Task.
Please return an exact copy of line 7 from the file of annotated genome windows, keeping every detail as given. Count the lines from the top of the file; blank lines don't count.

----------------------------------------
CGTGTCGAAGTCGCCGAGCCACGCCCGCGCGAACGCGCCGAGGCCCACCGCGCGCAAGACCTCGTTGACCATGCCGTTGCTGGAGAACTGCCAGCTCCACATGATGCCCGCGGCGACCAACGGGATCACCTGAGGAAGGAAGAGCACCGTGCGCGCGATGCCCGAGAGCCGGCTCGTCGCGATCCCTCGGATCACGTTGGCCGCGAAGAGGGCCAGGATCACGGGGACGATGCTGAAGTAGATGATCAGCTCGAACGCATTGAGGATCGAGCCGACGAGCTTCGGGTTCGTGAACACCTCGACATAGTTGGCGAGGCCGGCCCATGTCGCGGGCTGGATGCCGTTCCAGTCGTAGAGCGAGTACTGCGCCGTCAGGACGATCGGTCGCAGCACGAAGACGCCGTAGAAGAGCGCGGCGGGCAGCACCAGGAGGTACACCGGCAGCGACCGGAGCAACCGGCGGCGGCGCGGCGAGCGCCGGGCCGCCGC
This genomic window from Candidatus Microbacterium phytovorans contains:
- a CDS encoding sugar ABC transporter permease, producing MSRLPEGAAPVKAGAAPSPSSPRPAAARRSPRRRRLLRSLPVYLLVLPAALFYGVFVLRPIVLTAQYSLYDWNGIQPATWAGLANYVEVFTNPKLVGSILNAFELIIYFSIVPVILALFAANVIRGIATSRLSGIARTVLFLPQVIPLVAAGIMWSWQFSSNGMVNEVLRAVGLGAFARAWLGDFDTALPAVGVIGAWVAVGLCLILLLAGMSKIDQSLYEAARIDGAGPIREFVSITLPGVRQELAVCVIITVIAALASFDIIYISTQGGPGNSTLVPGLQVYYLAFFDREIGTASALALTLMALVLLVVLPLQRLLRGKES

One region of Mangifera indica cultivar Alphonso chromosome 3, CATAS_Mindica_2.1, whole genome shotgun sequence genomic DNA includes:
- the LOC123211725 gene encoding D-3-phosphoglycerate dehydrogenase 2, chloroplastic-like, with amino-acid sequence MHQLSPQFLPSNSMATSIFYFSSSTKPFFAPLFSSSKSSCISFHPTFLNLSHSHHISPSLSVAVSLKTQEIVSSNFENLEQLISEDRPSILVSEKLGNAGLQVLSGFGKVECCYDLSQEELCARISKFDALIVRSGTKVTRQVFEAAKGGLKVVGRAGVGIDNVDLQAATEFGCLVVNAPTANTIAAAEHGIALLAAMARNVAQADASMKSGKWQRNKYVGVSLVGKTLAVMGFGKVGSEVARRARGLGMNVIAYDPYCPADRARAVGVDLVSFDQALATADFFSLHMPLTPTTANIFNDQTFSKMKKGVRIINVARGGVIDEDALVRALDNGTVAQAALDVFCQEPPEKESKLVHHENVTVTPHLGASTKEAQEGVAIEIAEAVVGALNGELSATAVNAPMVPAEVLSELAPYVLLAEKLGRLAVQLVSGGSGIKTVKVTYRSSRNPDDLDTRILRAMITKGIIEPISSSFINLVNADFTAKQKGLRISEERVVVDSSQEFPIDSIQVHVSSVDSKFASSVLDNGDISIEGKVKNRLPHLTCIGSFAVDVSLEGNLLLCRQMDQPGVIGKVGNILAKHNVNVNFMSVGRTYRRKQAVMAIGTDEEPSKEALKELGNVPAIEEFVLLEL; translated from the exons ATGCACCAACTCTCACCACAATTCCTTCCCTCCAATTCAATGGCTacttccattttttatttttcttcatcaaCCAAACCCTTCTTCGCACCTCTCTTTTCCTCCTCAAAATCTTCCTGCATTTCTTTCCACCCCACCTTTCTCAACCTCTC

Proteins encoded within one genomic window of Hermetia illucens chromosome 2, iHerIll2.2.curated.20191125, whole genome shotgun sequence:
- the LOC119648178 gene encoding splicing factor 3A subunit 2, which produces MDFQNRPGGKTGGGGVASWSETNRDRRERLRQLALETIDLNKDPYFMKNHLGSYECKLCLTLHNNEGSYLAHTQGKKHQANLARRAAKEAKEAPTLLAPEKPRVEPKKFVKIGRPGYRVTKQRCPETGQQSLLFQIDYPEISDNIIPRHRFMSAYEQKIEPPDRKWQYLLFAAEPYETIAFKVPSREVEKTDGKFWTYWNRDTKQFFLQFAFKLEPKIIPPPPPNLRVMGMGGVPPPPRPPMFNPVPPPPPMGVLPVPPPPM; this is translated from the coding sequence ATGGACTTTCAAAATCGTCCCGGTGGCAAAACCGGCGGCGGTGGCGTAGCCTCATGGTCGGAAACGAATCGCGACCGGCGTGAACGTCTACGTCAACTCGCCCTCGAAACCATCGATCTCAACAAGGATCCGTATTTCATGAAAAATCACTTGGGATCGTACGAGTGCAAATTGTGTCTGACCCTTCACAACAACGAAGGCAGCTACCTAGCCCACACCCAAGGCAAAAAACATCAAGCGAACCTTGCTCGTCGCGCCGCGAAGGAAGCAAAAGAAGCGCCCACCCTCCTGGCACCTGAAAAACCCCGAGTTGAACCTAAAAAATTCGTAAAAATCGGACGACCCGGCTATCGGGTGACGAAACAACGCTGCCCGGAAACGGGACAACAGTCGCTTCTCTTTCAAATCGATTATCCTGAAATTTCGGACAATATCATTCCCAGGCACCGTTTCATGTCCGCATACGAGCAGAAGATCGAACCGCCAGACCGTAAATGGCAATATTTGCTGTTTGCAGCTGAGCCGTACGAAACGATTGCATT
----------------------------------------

- the LOC119648178 gene encoding splicing factor 3A subunit 2, which produces MDFQNRPGGKTGGGGVASWSETNRDRRERLRQLALETIDLNKDPYFMKNHLGSYECKLCLTLHNNEGSYLAHTQGKKHQANLARRAAKEAKEAPTLLAPEKPRVEPKKFVKIGRPGYRVTKQRCPETGQQSLLFQIDYPEISDNIIPRHRFMSAYEQKIEPPDRKWQYLLFAAEPYETIAFKVPSREVEKTDGKFWTYWNRDTKQFFLQFAFKLEPKIIPPPPPNLRVMGMGGVPPPPRPPMFNPVPPPPPMGVLPVPPPPM; this is translated from the coding sequence ATGGACTTTCAAAATCGTCCCGGTGGCAAAACCGGCGGCGGTGGCGTAGCCTCATGGTCGGAAACGAATCGCGACCGGCGTGAACGTCTACGTCAACTCGCCCTCGAAACCATCGATCTCAACAAGGATCCGTATTTCATGAAAAATCACTTGGGATCGTACGAGTGCAAATTGTGTCTGACCCTTCACAACAACGAAGGCAGCTACCTAGCCCACACCCAAGGCAAAAAACATCAAGCGAACCTTGCTCGTCGCGCCGCGAAGGAAGCAAAAGAAGCGCCCACCCTCCTGGCACCTGAAAAACCCCGAGTTGAACCTAAAAAATTCGTAAAAATCGGACGACCCGGCTATCGGGTGACGAAACAACGCTGCCCGGAAACGGGACAACAGTCGCTTCTCTTTCAAATCGATTATCCTGAAATTTCGGACAATATCATTCCCAGGCACCGTTTCATGTCCGCATACGAGCAGAAGATCGAACCGCCAGACCGTAAATGGCAATATTTGCTGTTTGCAGCTGAGCCGTACGAAACGATTGCATT